Anyone who’s ever tried to grow their own weed knows that it takes more than just planting some seeds and watching them bloom. Many complications may arise during the growth process, and sometimes, these eventualities can stick to the final product in the form of toxic residue. Other times, negligence in the growing process itself can result in different forms of toxicity. Either way, both have left harmful substances in tainted weed products.
As the market expands and legislation grows tighter, regulations for lab testing will become harder to dodge, and we might see the day when every single item sold at dispensaries nationwide, is free from any harmful substance. However, at this particular time of unmeasured industry growth, producers and dispensaries trying to cover the newly found demand, have been known to sell cannabis products containing some form of unhealthy substances.
Tainted Weed Products in California
As it recently became public, over 80% of California’s legal pot found at dispensaries was tainted with some kind of harmful substance.
The good news is, if you ever bought weed from a black market dealer, chances are you’ve already inhaled quite a few potentially harmful substances, and lived through the experience. Even in the worst-case scenario, legal weed is bound to contain less toxic elements than black market weed, because it follows some kind of regulation. Still, recent lab testing in different states shows some dispensaries’ products can bring more than just the occasional paranoia.
A recent report claimed nearly 90 percent of illegal cannabis farms use toxic pesticides.
In a recent article we went over the 7 harmful pesticides most commonly found in cannabis products, but though pesticides are one of the main sources of toxicity found in commercial cannabis, there’s still more dirt hiding behind the smoke curtain.
A recent study of samples from 20 North California dispensaries showed the presence of Escherichia coli, Klebsiella pneumoniae and Acinetobacter baumannii bacteria in tested flowers. These bacteria are known to cause serious infections in the gastrointestinal and respiratory systems. Also, they are a special threat to immunosuppressed patients using weed as a pain relief.
Dispensaries are usually more worried about testing their samples for potency rather than contaminants, which is why the Cryptococcus, Mucor, and Aspergillus fungi contained in some of the same samples wasn’t found until the study was conducted, which happened after some cancer patients who were also medical marijuana users, developed lung infections.
Though mold growth is a naturally occurring phenomenon, and not a particularly worrying one, when its found in large amounts, it can lead to health complications in the respiratory system. Recent finds in lab tests conducted on samples taken from Arizona dispensaries show mold contamination on commercially distributed flower buds. Although there’s no specific agreement between scientists on how much mold is considered a threat, the findings have been linked to cases of contracted pneumonia on medical marijuana patients.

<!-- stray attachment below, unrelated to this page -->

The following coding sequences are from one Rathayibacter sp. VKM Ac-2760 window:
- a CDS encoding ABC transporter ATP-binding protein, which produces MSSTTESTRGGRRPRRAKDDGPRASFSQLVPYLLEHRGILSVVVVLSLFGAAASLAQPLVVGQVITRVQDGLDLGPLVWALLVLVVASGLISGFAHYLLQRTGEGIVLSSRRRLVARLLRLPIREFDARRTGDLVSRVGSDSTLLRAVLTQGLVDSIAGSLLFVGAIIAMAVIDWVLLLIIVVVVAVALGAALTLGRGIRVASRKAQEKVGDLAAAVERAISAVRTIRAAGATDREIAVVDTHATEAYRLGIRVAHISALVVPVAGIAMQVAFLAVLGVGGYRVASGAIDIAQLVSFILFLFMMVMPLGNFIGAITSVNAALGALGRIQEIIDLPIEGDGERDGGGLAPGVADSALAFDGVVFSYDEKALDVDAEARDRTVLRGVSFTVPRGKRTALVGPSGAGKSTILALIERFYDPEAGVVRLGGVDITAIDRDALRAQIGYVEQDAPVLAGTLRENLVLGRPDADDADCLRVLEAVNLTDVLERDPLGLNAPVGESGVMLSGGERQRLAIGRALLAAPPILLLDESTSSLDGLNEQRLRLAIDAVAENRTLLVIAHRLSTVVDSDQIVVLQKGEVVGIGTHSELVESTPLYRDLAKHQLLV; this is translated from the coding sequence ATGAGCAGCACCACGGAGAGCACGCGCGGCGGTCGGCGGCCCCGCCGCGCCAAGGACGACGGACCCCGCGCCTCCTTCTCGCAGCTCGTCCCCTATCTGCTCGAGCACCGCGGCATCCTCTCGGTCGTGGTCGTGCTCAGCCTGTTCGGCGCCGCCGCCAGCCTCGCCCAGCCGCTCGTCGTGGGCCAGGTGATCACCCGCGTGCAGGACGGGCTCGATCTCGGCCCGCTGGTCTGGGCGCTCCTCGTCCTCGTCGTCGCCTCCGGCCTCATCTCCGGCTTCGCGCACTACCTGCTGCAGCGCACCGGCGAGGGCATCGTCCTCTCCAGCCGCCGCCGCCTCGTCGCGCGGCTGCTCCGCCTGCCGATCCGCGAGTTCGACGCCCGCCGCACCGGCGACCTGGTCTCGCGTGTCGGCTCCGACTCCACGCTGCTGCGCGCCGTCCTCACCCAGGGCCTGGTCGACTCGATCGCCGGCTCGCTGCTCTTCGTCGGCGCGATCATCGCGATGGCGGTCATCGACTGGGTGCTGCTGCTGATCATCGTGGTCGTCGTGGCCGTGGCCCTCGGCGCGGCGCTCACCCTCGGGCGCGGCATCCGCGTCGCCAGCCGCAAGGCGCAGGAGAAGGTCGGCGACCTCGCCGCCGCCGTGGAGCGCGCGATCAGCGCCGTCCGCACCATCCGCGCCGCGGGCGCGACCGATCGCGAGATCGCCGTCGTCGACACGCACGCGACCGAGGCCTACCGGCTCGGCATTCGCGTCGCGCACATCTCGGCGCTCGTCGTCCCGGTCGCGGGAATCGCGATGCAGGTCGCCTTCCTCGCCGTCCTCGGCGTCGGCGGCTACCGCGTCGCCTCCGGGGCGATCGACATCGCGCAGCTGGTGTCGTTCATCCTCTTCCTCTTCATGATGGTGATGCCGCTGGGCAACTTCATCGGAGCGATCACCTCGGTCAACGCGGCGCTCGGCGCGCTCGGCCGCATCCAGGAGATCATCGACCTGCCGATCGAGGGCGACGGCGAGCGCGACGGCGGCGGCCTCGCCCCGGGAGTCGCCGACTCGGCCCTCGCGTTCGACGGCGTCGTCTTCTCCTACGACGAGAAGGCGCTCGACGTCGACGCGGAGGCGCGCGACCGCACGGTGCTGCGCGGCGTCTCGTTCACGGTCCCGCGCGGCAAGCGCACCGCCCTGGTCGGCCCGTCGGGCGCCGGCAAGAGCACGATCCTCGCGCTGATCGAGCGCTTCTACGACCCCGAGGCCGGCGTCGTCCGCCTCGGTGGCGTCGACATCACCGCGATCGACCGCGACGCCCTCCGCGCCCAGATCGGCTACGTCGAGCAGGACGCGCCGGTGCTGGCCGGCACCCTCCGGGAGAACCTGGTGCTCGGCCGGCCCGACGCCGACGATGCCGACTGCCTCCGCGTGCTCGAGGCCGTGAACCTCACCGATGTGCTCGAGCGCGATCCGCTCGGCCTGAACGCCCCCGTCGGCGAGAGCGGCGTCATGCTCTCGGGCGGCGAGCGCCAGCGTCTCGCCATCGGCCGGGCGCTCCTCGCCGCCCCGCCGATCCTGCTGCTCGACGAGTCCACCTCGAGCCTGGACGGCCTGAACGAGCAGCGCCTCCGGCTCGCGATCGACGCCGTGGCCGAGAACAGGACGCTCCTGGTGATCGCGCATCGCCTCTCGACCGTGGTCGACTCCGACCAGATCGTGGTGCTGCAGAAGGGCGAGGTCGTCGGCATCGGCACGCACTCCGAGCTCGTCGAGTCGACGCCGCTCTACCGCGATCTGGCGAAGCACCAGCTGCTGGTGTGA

To be able to produce dabs, there’s an invariable need of some kind of solvent, to separate the cannabinoids that make up the concentrate. The most common is butane, which is later cleaned from the finished product after its use, to produce a pure dab. However, the same tests that showed the presence of bacteria and fungi in California’s dispensary products, showed that 10% of the samples had more residual butane than allowed by state law. Although it takes a big amount of butane to cause heavy symptoms like drowsiness, its consumption is still not recommended by any doctor.
Even if you like to rock to some Iron Maiden classics when you light up, metals like arsenic, cadmium, mercury and lead aren’t good for you. The presence of such metals can even occur in the most hygienic farms and under the best growing practices because they don’t come from applied substances, but from the location’s soil, water and air.
Although a standard small amount of these metals is expected from any cannabis sample, there’s a growing concern around a possible rise in the presence of these accumulated cancerous metals, as more and more land starts to be used for growing weed.
It’s fair to point out that California, where most of the worrying evidence turned up, is on its way to straightening up its act, by enforcing multiple toxicity tests on weed samples before they hit the dispensaries.
However, we expect a bumpy ride in the next few years as new states hop on the legalization bandwagon and take their time to develop comprehensible policies regarding the production of safe commercial weed.